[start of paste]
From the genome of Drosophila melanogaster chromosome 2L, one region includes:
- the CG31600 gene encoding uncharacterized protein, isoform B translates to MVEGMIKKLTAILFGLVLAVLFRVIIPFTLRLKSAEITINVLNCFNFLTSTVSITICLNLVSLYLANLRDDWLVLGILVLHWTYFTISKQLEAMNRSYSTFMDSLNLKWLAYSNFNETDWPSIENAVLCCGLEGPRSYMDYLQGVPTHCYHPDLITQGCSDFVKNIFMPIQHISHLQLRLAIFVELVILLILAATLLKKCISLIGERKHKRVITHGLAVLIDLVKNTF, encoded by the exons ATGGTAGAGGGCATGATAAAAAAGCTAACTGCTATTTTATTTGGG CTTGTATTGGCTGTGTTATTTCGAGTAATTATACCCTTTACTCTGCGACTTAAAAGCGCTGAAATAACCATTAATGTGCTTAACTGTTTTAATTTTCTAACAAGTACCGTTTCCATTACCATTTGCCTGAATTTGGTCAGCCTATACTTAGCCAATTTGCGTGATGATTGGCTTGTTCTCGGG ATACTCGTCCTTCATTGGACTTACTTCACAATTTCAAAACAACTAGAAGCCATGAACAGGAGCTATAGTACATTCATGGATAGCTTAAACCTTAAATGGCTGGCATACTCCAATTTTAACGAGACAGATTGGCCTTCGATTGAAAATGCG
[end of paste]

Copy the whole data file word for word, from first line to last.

From the genome of Drosophila melanogaster chromosome 2L, one region includes:
- the CG31600 gene encoding uncharacterized protein, isoform B translates to MVEGMIKKLTAILFGLVLAVLFRVIIPFTLRLKSAEITINVLNCFNFLTSTVSITICLNLVSLYLANLRDDWLVLGILVLHWTYFTISKQLEAMNRSYSTFMDSLNLKWLAYSNFNETDWPSIENAVLCCGLEGPRSYMDYLQGVPTHCYHPDLITQGCSDFVKNIFMPIQHISHLQLRLAIFVELVILLILAATLLKKCISLIGERKHKRVITHGLAVLIDLVKNTF, encoded by the exons ATGGTAGAGGGCATGATAAAAAAGCTAACTGCTATTTTATTTGGG CTTGTATTGGCTGTGTTATTTCGAGTAATTATACCCTTTACTCTGCGACTTAAAAGCGCTGAAATAACCATTAATGTGCTTAACTGTTTTAATTTTCTAACAAGTACCGTTTCCATTACCATTTGCCTGAATTTGGTCAGCCTATACTTAGCCAATTTGCGTGATGATTGGCTTGTTCTCGGG ATACTCGTCCTTCATTGGACTTACTTCACAATTTCAAAACAACTAGAAGCCATGAACAGGAGCTATAGTACATTCATGGATAGCTTAAACCTTAAATGGCTGGCATACTCCAATTTTAACGAGACAGATTGGCCTTCGATTGAAAATGCG